Meet the new Fabrice Tourre.
The notice alerts Llodra that he might be sued for his role in selling Magnetar-selected assets to investors.
In November, the news was that the SEC was investigating JPMorgan for its involvement in selling Magnetar assets. It seems the investigation led them to Llodra (much like the Goldman investigation led the SEC to Fabrice Tourre).
Lodra was most recently a structured products analyst at Harvard Management, where he invested the university’s endowment’s money in distressed ABS, CDOs, collateralized loan obligations and other securitized asset classes. UPDATE: He never executed a trade for Harvard.
More on Llodra:
- In June 2009, after the endowment lost billions, he quit Harvard Management because it decided to take a more “conservative” approach
- After Harvard Management, he joined Sunrise Securities Corp.
- He left Sunrise in November
Whlie at JPMorgan, Llodra sold Magnetar assets in a CDO called “Squared” to investors. The issue is that JPMorgan also helped Magnetar select the risky assets that went into Squared so that they could trade against them. So now investigators are looking into whether or not Llodra knew that Magnetar had selected the assets, knew that Magnetar planned buy insurance on Squared’s default, and sold “Squared” assets to investors anyway. (Presumably the SEC is also looking into whether or not Llodra had an obligation to tell investors.)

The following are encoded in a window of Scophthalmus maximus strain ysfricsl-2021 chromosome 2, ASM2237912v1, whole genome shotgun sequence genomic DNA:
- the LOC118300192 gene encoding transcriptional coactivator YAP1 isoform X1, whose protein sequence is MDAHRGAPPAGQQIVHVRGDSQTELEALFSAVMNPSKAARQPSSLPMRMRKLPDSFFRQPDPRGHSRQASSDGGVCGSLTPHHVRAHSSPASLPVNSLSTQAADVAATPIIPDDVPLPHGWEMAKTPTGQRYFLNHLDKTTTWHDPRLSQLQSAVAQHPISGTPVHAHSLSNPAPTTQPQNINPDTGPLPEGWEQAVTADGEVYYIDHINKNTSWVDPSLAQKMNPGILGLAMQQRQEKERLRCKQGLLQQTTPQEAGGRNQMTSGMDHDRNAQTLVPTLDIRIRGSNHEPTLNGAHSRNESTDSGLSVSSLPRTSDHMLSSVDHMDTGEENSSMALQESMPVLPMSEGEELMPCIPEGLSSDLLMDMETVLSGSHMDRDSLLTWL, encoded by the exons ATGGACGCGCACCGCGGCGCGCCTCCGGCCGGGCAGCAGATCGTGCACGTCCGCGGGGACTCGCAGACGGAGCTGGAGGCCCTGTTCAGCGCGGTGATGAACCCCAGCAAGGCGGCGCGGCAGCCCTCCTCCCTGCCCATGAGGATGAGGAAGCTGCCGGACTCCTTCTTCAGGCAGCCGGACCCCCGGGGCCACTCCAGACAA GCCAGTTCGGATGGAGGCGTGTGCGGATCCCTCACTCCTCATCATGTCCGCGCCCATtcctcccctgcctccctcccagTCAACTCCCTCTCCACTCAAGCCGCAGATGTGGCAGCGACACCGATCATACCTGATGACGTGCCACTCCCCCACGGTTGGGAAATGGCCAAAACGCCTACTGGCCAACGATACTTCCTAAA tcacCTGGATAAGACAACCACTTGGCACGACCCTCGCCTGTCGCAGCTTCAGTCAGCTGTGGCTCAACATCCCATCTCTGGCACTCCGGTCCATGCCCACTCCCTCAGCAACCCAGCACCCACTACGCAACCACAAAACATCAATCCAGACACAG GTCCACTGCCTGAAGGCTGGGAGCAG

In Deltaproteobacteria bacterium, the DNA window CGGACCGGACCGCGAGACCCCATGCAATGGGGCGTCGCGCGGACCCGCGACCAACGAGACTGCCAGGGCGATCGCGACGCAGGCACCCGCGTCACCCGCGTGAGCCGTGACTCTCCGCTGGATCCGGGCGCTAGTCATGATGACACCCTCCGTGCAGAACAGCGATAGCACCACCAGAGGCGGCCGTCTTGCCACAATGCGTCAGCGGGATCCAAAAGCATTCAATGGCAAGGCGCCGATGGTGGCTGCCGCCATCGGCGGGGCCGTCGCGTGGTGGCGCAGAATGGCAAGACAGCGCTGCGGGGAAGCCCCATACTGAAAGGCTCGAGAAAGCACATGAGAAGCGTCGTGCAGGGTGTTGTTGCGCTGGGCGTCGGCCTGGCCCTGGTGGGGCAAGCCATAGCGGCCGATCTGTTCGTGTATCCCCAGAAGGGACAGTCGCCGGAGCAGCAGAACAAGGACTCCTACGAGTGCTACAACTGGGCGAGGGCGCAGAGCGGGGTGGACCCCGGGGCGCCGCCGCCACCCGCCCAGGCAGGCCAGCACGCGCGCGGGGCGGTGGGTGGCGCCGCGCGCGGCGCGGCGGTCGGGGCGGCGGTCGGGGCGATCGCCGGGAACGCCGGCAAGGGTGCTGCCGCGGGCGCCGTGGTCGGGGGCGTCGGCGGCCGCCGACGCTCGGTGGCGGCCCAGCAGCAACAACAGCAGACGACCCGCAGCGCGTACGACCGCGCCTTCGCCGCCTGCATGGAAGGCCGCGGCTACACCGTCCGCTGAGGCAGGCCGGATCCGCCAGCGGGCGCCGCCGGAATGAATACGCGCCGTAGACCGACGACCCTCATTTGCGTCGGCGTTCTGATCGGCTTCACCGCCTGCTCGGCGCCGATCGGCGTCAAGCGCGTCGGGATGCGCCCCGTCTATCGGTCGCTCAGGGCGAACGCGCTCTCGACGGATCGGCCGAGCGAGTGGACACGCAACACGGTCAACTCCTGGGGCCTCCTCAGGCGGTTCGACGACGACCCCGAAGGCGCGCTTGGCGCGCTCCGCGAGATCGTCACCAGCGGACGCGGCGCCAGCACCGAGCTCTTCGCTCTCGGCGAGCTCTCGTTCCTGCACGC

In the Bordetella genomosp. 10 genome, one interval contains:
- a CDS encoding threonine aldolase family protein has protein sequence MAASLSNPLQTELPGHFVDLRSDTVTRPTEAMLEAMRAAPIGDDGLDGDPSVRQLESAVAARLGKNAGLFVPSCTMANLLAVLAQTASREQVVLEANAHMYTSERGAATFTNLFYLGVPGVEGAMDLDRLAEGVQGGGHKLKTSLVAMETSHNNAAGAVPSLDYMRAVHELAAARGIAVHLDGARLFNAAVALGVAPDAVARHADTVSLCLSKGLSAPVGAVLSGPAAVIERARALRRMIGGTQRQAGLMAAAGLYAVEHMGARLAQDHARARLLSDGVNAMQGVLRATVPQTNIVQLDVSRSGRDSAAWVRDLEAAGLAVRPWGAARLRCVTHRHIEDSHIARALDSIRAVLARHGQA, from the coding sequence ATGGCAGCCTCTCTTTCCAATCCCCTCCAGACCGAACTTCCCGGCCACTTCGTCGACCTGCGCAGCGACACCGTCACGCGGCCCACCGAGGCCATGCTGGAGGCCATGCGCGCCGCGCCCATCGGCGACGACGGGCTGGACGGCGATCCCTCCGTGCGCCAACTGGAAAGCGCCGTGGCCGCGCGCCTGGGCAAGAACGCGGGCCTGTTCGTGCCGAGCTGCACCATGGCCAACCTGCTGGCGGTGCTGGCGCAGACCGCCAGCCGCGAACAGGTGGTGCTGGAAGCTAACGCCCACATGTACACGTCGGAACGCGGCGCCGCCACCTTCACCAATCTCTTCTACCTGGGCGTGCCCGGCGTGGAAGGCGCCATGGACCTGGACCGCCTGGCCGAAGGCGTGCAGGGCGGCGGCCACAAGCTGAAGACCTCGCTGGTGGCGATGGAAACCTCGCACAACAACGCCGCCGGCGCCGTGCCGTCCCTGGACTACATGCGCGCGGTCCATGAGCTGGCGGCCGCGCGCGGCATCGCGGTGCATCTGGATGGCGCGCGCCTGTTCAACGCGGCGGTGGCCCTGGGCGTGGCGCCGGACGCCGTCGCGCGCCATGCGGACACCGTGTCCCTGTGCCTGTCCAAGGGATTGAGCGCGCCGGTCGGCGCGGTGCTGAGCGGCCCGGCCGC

Magnetar is saying pretty much the same thing John Paulson and Goldman said about ABACUS. It’s saying, the CDO manager picked the assets, not us, according to ProPublica.
Magnetar said that the fund “did not at any time require or expect any specific assets to be purchased into the Squared transaction.” The fund said GSC, the CDO manager, “at all times exercised its own discretion and judgment regarding the characteristics and appropriateness of each of the assets selected for inclusion in Squared.”
But there might be one key difference that could separate the SEC’s investigation of JPMorgan from that of Goldman. JPMorgan lost money on it.
JPMorgan Chase, which kept the large, supposedly safe top slices of Squared on its books, without hedging itself, lost about $880 million on the deal.
(Magnetar earned $290 million, apparently.)